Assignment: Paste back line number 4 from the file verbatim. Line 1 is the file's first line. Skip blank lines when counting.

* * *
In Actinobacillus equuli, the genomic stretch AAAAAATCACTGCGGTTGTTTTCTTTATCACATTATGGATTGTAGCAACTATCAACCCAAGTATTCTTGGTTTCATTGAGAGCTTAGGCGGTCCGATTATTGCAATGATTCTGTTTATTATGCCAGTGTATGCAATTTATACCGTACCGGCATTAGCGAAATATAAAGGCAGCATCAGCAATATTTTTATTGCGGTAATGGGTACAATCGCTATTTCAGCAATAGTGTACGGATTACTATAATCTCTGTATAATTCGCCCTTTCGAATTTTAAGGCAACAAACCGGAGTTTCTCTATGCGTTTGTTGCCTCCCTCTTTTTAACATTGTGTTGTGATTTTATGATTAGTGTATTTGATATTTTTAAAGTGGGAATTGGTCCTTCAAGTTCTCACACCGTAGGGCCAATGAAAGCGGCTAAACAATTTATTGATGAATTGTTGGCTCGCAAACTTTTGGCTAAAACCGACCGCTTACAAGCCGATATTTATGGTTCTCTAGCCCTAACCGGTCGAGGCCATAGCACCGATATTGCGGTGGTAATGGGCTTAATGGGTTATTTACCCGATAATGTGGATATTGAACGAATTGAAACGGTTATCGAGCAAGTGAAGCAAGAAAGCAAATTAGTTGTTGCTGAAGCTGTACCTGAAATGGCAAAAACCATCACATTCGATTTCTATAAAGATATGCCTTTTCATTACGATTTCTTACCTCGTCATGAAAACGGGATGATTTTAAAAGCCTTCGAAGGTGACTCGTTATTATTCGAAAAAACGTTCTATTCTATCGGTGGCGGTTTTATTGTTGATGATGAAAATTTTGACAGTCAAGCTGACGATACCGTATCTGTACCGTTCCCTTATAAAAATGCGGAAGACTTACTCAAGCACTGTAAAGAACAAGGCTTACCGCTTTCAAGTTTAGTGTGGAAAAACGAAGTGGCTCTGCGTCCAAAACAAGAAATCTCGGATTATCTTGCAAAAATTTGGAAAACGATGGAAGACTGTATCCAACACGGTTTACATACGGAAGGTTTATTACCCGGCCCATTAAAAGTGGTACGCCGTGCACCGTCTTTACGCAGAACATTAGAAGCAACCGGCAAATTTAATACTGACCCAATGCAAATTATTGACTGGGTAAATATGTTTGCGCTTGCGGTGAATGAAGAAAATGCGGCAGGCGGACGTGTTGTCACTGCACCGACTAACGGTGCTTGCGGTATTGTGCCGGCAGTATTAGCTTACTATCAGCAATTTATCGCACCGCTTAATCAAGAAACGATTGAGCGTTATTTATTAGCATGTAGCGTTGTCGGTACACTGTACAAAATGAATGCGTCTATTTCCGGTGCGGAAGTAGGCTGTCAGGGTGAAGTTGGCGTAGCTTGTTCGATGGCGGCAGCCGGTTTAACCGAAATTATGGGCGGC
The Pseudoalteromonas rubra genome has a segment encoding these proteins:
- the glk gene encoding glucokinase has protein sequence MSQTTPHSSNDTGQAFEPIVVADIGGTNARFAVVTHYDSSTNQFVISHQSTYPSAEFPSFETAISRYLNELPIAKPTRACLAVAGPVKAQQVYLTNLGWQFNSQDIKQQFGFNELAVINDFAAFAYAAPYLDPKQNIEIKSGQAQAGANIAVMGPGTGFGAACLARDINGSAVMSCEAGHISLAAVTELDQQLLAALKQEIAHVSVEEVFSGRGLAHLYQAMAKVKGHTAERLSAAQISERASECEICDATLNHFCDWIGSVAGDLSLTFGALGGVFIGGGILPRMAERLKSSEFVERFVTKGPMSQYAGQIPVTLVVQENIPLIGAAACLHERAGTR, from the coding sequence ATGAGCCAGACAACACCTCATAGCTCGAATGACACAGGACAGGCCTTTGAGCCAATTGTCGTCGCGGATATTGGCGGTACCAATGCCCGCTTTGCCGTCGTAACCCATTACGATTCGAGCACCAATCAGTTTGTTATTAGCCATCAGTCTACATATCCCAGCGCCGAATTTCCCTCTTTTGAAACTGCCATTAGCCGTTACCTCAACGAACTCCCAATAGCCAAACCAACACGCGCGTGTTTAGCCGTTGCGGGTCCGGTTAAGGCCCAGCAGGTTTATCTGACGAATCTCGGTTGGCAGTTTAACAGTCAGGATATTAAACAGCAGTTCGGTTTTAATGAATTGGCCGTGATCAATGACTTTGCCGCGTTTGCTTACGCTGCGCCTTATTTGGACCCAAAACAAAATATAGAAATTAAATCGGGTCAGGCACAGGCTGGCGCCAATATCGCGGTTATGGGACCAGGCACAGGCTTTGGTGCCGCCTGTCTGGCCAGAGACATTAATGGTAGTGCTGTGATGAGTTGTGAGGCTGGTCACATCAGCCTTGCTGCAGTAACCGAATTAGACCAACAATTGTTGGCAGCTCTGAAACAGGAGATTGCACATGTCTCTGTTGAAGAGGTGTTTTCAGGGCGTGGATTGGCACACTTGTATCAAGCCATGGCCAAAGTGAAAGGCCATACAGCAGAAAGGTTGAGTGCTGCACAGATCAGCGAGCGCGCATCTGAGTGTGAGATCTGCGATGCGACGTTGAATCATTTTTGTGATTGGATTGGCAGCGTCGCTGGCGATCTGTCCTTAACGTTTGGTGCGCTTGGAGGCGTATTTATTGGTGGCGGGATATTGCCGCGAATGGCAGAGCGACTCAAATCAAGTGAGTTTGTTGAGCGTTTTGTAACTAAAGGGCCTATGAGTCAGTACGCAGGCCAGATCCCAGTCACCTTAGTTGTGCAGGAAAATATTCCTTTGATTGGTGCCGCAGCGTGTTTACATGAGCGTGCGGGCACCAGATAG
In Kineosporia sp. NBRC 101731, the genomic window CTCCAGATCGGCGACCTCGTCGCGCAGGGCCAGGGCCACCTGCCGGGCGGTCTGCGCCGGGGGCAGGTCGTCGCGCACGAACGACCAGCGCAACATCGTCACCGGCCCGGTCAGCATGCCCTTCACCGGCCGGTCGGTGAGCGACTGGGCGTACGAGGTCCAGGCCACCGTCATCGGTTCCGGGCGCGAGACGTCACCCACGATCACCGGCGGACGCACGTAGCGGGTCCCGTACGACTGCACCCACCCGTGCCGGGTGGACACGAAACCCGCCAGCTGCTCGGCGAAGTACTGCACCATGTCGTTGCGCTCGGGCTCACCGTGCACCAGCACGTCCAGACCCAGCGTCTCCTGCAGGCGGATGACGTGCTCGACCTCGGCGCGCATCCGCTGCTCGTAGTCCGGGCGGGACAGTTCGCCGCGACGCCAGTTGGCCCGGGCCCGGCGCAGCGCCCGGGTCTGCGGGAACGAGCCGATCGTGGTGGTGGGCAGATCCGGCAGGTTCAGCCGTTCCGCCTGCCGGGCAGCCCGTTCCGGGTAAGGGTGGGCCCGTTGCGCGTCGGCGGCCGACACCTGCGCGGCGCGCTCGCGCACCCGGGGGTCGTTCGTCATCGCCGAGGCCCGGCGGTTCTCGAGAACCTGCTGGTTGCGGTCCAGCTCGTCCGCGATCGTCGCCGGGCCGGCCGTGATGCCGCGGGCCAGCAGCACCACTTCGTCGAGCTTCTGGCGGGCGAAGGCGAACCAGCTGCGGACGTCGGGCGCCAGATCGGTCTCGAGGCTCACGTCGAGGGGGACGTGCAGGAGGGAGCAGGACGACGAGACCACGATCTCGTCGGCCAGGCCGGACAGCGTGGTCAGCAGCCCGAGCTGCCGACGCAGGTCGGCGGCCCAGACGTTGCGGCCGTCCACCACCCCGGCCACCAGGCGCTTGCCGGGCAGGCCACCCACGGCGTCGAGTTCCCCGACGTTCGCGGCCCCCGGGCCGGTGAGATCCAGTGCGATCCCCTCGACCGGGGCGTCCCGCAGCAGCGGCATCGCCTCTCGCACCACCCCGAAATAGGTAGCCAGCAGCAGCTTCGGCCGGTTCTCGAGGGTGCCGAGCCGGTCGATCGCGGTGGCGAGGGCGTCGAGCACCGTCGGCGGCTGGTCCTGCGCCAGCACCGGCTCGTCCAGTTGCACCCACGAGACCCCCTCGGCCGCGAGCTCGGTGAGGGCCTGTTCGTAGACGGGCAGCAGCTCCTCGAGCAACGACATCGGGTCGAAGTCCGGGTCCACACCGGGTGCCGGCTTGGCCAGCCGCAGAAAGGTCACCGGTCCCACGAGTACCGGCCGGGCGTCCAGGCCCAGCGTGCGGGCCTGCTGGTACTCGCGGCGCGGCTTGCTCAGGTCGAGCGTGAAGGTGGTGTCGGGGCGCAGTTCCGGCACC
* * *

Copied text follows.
In Kineosporia sp. NBRC 101731, the genomic window CTCCAGATCGGCGACCTCGTCGCGCAGGGCCAGGGCCACCTGCCGGGCGGTCTGCGCCGGGGGCAGGTCGTCGCGCACGAACGACCAGCGCAACATCGTCACCGGCCCGGTCAGCATGCCCTTCACCGGCCGGTCGGTGAGCGACTGGGCGTACGAGGTCCAGGCCACCGTCATCGGTTCCGGGCGCGAGACGTCACCCACGATCACCGGCGGACGCACGTAGCGGGTCCCGTACGACTGCACCCACCCGTGCCGGGTGGACACGAAACCCGCCAGCTGCTCGGCGAAGTACTGCACCATGTCGTTGCGCTCGGGCTCACCGTGCACCAGCACGTCCAGACCCAGCGTCTCCTGCAGGCGGATGACGTGCTCGACCTCGGCGCGCATCCGCTGCTCGTAGTCCGGGCGGGACAGTTCGCCGCGACGCCAGTTGGCCCGGGCCCGGCGCAGCGCCCGGGTCTGCGGGAACGAGCCGATCGTGGTGGTGGGCAGATCCGGCAGGTTCAGCCGTTCCGCCTGCCGGGCAGCCCGTTCCGGGTAAGGGTGGGCCCGTTGCGCGTCGGCGGCCGACACCTGCGCGGCGCGCTCGCGCACCCGGGGGTCGTTCGTCATCGCCGAGGCCCGGCGGTTCTCGAGAACCTGCTGGTTGCGGTCCAGCTCGTCCGCGATCGTCGCCGGGCCGGCCGTGATGCCGCGGGCCAGCAGCACCACTTCGTCGAGCTTCTGGCGGGCGAAGGCGAACCAGCTGCGGACGTCGGGCGCCAGATCGGTCTCGAGGCTCACGTCGAGGGGGACGTGCAGGAGGGAGCAGGACGACGAGACCACGATCTCGTCGGCCAGGCCGGACAGCGTGGTCAGCAGCCCGAGCTGCCGACGCAGGTCGGCGGCCCAGACGTTGCGGCCGTCCACCACCCCGGCCACCAGGCGCTTGCCGGGCAGGCCACCCACGGCGTCGAGTTCCCCGACGTTCGCGGCCCCCGGGCCGGTGAGATCCAGTGCGATCCCCTCGACCGGGGCGTCCCGCAGCAGCGGCATCGCCTCTCGCACCACCCCGAAATAGGTAGCCAGCAGCAGCTTCGGCCGGTTCTCGAGGGTGCCGAGCCGGTCGATCGCGGTGGCGAGGGCGTCGAGCACCGTCGGCGGCTGGTCCTGCGCCAGCACCGGCTCGTCCAGTTGCACCCACGAGACCCCCTCGGCCGCGAGCTCGGTGAGGGCCTGTTCGTAGACGGGCAGCAGCTCCTCGAGCAACGACATCGGGTCGAAGTCCGGGTCCACACCGGGTGCCGGCTTGGCCAGCCGCAGAAAGGTCACCGGTCCCACGAGTACCGGCCGGGCGTCCAGGCCCAGCGTGCGGGCCTGCTGGTACTCGCGGCGCGGCTTGCTCAGGTCGAGCGTGAAGGTGGTGTCGGGGCGCAGTTCCGGCACC